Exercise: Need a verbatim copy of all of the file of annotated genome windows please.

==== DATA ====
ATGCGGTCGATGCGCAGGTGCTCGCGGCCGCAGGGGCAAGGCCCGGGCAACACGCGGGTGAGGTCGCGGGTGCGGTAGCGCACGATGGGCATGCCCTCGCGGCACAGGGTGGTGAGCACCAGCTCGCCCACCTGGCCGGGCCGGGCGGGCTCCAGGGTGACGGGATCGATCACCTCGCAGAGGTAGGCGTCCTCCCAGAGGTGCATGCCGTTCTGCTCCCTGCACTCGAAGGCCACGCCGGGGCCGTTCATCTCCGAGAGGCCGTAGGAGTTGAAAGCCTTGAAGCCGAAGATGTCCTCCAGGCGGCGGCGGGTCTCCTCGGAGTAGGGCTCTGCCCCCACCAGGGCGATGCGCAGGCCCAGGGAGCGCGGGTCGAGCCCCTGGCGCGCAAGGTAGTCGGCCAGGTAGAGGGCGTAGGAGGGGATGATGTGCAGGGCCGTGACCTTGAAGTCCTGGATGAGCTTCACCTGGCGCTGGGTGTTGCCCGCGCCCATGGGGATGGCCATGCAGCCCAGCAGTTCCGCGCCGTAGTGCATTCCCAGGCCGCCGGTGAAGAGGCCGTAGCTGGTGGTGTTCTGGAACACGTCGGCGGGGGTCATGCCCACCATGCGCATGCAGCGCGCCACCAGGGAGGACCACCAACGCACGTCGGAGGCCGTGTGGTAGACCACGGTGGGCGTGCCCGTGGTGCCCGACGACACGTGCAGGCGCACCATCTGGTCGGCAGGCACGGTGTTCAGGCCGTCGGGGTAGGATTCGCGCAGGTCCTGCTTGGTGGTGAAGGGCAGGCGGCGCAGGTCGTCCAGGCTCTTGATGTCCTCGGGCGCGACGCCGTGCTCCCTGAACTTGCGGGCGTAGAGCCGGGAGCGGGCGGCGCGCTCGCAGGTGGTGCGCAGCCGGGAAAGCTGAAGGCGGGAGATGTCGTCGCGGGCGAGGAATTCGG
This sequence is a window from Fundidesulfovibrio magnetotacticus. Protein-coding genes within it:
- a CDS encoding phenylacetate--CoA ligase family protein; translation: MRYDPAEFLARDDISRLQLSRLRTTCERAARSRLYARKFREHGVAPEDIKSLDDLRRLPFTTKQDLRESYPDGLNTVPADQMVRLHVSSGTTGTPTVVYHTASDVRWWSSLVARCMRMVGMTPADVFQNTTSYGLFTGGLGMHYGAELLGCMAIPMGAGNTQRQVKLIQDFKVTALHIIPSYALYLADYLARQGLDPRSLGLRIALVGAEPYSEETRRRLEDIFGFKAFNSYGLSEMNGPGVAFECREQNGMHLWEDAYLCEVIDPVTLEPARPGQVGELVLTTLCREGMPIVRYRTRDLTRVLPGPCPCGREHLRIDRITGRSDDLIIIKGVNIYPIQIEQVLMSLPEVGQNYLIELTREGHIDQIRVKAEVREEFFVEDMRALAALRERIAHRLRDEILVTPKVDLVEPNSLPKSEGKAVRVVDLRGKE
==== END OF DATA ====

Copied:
ATGCGGTCGATGCGCAGGTGCTCGCGGCCGCAGGGGCAAGGCCCGGGCAACACGCGGGTGAGGTCGCGGGTGCGGTAGCGCACGATGGGCATGCCCTCGCGGCACAGGGTGGTGAGCACCAGCTCGCCCACCTGGCCGGGCCGGGCGGGCTCCAGGGTGACGGGATCGATCACCTCGCAGAGGTAGGCGTCCTCCCAGAGGTGCATGCCGTTCTGCTCCCTGCACTCGAAGGCCACGCCGGGGCCGTTCATCTCCGAGAGGCCGTAGGAGTTGAAAGCCTTGAAGCCGAAGATGTCCTCCAGGCGGCGGCGGGTCTCCTCGGAGTAGGGCTCTGCCCCCACCAGGGCGATGCGCAGGCCCAGGGAGCGCGGGTCGAGCCCCTGGCGCGCAAGGTAGTCGGCCAGGTAGAGGGCGTAGGAGGGGATGATGTGCAGGGCCGTGACCTTGAAGTCCTGGATGAGCTTCACCTGGCGCTGGGTGTTGCCCGCGCCCATGGGGATGGCCATGCAGCCCAGCAGTTCCGCGCCGTAGTGCATTCCCAGGCCGCCGGTGAAGAGGCCGTAGCTGGTGGTGTTCTGGAACACGTCGGCGGGGGTCATGCCCACCATGCGCATGCAGCGCGCCACCAGGGAGGACCACCAACGCACGTCGGAGGCCGTGTGGTAGACCACGGTGGGCGTGCCCGTGGTGCCCGACGACACGTGCAGGCGCACCATCTGGTCGGCAGGCACGGTGTTCAGGCCGTCGGGGTAGGATTCGCGCAGGTCCTGCTTGGTGGTGAAGGGCAGGCGGCGCAGGTCGTCCAGGCTCTTGATGTCCTCGGGCGCGACGCCGTGCTCCCTGAACTTGCGGGCGTAGAGCCGGGAGCGGGCGGCGCGCTCGCAGGTGGTGCGCAGCCGGGAAAGCTGAAGGCGGGAGATGTCGTCGCGGGCGAGGAATTCGG
This sequence is a window from Fundidesulfovibrio magnetotacticus. Protein-coding genes within it:
- a CDS encoding phenylacetate--CoA ligase family protein; translation: MRYDPAEFLARDDISRLQLSRLRTTCERAARSRLYARKFREHGVAPEDIKSLDDLRRLPFTTKQDLRESYPDGLNTVPADQMVRLHVSSGTTGTPTVVYHTASDVRWWSSLVARCMRMVGMTPADVFQNTTSYGLFTGGLGMHYGAELLGCMAIPMGAGNTQRQVKLIQDFKVTALHIIPSYALYLADYLARQGLDPRSLGLRIALVGAEPYSEETRRRLEDIFGFKAFNSYGLSEMNGPGVAFECREQNGMHLWEDAYLCEVIDPVTLEPARPGQVGELVLTTLCREGMPIVRYRTRDLTRVLPGPCPCGREHLRIDRITGRSDDLIIIKGVNIYPIQIEQVLMSLPEVGQNYLIELTREGHIDQIRVKAEVREEFFVEDMRALAALRERIAHRLRDEILVTPKVDLVEPNSLPKSEGKAVRVVDLRGKE